Businessman brings hope to Indians working in Middle East

On eve of World Humanitarian Day, Anadolu Agency profiles Indian philanthropist Oberoi, who has set 98% of income for charity.

NEW DELHI (AA) – As many as 17 Indian prisoners on death row in the UAE got a new lease of life in 2013 when an Indian businessman Surinder Pal Singh Oberoi paid $1.4 million as blood money. They had been convicted of the murder of a Pakistani national in 2009.

Also known as Saviour Singh, Oberoi has emerged as a hope for many Indians working in the Middle East.

According to India’s Ministry of External Affairs, 3.42 million Indians are living in the UAE.

Speaking to Anadolu Agency on eve of World Humanitarian Day, which is being observed on Thursday, Oberoi said he paid the blood money to seek the release of boys as he had got intrigued at handing over death sentence to 17 people for the killing of one person.

“I found it was a group fight and many accused were not involved,” he said.

In many societies, the blood money is offered by the offender as compensation to the family of the victim. If the family of the victims accepts the compensation, the court can free the offenders.

Originally from the Indian province of Punjab, Dubai-based Oberoi said he has helped not only Indians but Pakistani and other nationals also, who were in distress.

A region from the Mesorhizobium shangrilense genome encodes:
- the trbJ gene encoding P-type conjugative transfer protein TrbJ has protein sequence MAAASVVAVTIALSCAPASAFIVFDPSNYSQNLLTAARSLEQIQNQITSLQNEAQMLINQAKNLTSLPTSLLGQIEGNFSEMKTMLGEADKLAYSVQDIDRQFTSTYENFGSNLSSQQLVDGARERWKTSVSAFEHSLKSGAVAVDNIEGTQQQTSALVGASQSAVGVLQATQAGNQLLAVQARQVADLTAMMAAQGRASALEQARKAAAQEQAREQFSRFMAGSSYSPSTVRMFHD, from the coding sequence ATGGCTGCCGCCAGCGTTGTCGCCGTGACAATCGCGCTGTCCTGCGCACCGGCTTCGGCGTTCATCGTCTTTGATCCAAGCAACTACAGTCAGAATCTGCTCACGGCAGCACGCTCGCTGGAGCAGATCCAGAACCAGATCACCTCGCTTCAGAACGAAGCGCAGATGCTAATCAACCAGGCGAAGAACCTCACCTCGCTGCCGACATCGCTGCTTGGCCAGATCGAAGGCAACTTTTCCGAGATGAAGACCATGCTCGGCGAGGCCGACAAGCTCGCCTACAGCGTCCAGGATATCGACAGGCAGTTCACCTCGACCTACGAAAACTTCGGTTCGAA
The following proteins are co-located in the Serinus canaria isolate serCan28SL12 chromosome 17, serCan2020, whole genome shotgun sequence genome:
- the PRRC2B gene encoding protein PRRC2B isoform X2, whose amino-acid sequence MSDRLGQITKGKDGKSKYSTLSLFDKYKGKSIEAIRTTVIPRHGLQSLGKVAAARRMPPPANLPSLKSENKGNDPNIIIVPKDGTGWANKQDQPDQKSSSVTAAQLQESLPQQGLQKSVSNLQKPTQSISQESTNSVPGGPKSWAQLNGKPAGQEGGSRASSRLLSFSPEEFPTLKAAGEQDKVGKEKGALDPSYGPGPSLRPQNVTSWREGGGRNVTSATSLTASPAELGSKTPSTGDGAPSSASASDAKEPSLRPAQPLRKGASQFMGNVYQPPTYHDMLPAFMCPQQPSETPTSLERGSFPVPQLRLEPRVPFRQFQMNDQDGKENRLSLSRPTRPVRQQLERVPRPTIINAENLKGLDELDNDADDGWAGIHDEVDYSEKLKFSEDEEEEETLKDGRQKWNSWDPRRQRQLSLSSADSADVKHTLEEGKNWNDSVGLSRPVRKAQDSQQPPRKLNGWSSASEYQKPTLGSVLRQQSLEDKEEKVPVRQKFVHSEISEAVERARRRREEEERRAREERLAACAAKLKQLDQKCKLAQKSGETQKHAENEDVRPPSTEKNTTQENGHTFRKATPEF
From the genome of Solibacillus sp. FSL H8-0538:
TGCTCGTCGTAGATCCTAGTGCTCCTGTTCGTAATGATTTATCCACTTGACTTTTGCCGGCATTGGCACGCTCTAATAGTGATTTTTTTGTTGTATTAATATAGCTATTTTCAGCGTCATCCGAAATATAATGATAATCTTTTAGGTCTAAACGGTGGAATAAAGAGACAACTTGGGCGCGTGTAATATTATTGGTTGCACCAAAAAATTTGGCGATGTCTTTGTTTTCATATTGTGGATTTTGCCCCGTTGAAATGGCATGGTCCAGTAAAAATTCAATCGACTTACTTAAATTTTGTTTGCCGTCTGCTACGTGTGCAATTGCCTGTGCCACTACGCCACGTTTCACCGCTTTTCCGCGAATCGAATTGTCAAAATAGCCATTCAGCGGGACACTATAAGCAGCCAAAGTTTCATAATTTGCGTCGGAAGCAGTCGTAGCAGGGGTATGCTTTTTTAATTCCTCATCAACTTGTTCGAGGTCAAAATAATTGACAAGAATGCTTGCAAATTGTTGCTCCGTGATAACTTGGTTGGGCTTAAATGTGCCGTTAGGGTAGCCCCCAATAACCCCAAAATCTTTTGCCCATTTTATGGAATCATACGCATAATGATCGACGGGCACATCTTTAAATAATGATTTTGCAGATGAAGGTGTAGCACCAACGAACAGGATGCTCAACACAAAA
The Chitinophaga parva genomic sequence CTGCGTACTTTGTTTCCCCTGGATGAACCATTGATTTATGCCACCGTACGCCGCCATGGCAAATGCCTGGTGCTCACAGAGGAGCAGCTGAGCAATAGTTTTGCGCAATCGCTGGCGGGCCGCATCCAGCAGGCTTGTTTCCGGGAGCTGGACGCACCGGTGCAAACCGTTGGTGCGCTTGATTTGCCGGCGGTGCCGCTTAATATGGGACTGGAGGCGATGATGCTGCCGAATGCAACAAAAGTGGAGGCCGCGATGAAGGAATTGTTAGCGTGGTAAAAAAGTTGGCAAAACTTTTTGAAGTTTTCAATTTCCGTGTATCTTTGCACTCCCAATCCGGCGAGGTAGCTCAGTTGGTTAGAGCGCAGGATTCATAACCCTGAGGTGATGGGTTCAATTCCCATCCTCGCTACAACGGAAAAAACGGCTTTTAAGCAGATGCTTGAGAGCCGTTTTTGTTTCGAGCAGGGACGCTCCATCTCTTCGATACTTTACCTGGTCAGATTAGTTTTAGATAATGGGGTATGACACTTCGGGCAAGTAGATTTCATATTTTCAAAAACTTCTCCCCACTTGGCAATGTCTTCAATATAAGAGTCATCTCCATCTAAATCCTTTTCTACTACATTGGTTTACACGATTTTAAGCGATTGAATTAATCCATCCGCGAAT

He was in the news recently for extending financial help to arrange repatriation flights for the migrants stranded in the UAE.

“Till date, I have saved 119 people from death sentences and life imprisonment. I paid blood money of over $2 million to free these people,” he said.

But he hastily added that he helps only those people, who are innocent and not those who are directly involved in murder, rape, and drug-related cases.

He has been also helping to return the bodies of deceased Indians to their country. So far, his organization has helped 247 families to get the bodies of their relatives back.

Oberoi who also heads Sarbat Da Bhala Charitable Trust has won several awards. The businessman said he donates 98% of his income to the public welfare.

“We have started helping the people since 2011 and I am sure I will not stop my work which I presently do of philanthropy,” he said.

Building healthcare

Oberoi is also engaged in arranging flights for the incarcerated people, who have completed their prison sentences.

“Many of them were inside the jail from the last three years even though they had completed their jail terms. I then contacted the Indian consulate and got their documents made and brought them back to India,” he said.

Oberoi said that he gets regular calls from people in distress in UAE.

He is currently focusing on building healthcare projects in the Indian province of Punjab and elsewhere.

“We have installed oxygen plants recently in Punjab. My focus is to build health services in different areas so that people benefit from them,” he added.

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